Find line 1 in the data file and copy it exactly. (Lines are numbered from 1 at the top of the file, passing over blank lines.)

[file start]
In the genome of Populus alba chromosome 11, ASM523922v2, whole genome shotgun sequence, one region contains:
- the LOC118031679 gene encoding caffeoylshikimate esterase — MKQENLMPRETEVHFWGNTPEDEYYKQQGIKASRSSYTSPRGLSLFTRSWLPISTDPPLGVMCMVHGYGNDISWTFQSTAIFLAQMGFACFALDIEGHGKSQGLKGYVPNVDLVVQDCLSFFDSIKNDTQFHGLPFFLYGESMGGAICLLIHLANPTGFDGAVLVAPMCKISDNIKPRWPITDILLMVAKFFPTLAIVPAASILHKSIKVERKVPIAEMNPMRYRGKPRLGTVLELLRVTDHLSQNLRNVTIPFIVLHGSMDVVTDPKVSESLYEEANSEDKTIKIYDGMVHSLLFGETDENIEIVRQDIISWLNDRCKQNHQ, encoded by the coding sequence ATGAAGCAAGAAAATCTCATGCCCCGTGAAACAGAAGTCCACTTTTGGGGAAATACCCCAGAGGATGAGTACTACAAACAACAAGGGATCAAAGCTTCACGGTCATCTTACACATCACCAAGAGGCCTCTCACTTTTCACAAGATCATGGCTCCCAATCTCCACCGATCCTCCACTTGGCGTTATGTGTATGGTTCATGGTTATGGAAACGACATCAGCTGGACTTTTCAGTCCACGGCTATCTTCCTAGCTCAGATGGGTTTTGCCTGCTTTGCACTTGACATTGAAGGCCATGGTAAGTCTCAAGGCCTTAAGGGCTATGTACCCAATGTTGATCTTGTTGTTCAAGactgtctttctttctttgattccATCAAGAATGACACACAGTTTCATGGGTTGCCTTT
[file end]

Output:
In the genome of Populus alba chromosome 11, ASM523922v2, whole genome shotgun sequence, one region contains: